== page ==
Monday, December 3, 2012

Dripping wet

Lovely sound, gentle rain on a tin roof. And the changes a bit of morning rain brings to the garden are so tempting. No matter how much it rains, I just have to go out there and soak it up (the imagery, not the water). One delightful thing that rain does to the garden is that some plants actually look their best when they're wet, such as this weeping Acacia cognata, pictured below.

Though this is a wattle it doesn't flower in a
wattley way. It's a foliage plant that has come
into vogue in recent years, but it's a tricky
thing to keep happy in humid Sydney.
Somehow mine has survived (maybe that's
because it's one of "Pam's plants" of which
there are several here in the garden). When it
rains it becomes sparkly with raindrops held
in place against the laws of gravity.

You'd never notice this tiny spider web on top of the Acacia
when it's dry, but in this morning's rain it's a foam of rain bubbles.
I was almost going to leave my morning's posting on raindrops at simply admiring the lovely little weepy Acacia, but with little pocket camera in hand, everywhere I turned there was something which looked a bit lovelier in the rain. So here's a few more...

Looking almost waterproof, Sedum 'Autumn Joy'.

This other succulent sedum looks as if someone has hit the
'pause' button. Raindrops which should be sliding down the
smooth sides just hang onto the side as if they're blobs of glue.

Still green and young, these will grow up to
become Turkish Brown Figs one day.

I think the PestOil which I sprayed onto my Thai makrut lime
leaves (to deter aphids and citrus leaf miner) has played a hand
in making these leaves so water-repellent.

And lettuce always looks more delicious in the rain.
It hasn't really rained here enough during spring, so the garden needs a good drink. No matter how well I attempt to water all the plants here during the dry periods, they always prefer a drink from the heavens rather from the end of a hose. There's magic in rainwater: if you go outside in the rain, sometimes you can see it.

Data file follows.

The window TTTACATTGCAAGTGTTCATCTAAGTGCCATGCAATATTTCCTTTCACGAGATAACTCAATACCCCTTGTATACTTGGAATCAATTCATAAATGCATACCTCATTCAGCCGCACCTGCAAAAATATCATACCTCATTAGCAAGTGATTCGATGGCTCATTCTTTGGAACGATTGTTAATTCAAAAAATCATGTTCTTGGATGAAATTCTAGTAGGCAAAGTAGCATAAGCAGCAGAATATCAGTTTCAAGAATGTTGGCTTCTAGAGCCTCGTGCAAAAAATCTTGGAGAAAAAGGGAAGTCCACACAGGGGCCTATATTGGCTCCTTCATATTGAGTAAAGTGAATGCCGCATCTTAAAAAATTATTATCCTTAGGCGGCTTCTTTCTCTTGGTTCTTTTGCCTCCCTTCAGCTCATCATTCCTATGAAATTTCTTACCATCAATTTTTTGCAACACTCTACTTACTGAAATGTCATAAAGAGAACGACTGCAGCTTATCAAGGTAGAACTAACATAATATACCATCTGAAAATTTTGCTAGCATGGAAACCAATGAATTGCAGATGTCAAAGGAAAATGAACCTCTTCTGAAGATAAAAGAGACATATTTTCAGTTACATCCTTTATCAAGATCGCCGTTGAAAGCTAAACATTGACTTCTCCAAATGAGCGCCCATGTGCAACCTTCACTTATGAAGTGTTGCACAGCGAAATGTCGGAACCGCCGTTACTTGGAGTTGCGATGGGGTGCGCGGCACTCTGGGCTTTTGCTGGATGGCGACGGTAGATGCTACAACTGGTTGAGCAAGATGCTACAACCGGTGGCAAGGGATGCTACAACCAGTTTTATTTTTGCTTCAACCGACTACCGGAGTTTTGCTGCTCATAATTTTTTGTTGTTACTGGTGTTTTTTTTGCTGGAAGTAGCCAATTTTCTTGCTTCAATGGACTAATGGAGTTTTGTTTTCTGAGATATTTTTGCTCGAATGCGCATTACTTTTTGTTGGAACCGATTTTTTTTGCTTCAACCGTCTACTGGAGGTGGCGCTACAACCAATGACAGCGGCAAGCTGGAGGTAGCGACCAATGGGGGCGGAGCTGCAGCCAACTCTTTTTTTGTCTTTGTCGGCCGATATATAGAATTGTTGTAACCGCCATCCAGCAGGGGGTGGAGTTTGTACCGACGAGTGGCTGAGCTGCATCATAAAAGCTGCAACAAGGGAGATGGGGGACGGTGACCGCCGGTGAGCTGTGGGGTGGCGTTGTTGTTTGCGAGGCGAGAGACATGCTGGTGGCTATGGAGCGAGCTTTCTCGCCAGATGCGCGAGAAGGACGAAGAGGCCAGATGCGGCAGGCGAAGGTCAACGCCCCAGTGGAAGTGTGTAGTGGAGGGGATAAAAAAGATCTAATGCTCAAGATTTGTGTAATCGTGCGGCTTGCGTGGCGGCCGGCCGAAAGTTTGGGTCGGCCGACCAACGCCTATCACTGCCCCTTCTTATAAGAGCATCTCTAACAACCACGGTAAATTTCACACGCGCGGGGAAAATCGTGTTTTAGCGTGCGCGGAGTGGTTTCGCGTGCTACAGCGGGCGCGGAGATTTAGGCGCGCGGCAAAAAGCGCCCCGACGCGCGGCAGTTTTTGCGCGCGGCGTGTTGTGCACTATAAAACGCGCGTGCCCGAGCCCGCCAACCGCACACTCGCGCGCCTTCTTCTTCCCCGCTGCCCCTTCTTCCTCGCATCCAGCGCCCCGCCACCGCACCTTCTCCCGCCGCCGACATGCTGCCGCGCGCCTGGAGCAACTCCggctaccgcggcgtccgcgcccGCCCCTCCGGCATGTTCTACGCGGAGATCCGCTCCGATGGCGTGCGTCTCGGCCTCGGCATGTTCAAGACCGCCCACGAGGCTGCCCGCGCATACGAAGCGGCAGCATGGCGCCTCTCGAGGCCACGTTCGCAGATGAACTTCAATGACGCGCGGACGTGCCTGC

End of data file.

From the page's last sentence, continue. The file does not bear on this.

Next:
Bush and Beach said...

I agree; plants always respond much better to rain than any amount of watering by man. I wonder why!

Lanie at Edible Urban Garden said...

You are making me feel a bit better for my pathetic specimens (now long gone - pulled out) of acacia cognata. Mine were not happy in our soil or humidity and always looked scant and sick. Yours however looks beautiful! It looks like it is in a pot, which I am sure is a very good idea esp. for drainage.

Jamie said...

Yep, Lanie, it's in a pot, but it has been a battle to keep it alive.

Last year it was the Attack of the Giant Mealybugs; just at the same time I was given a bottle of 'Eco-Pest' organic spray which smelled of Eucalyptus oil, and that, in tandem with some deft work with bamboo skewers, repelled the invasion.

As well as being in a pot, it's on pot feet and there's paving underneath to dampen humidity as well.

And I don't think I'd ever dare repot it!

patientgardener said...

I like the fig picture - the raindrops are almost geometric in their pattern

Sue @ FiveCourseGarden said...

I share your appreciation of a good rainfall, for the watering value, and the way it gives a whole new beauty to the leaves, spiderwebs and fruit. Your figlets looks so hopeful. We have a treefull this year, but the big quesion is "will they ripen?"

It's raining in Wellington this morning. I will head out with my camera shortly.

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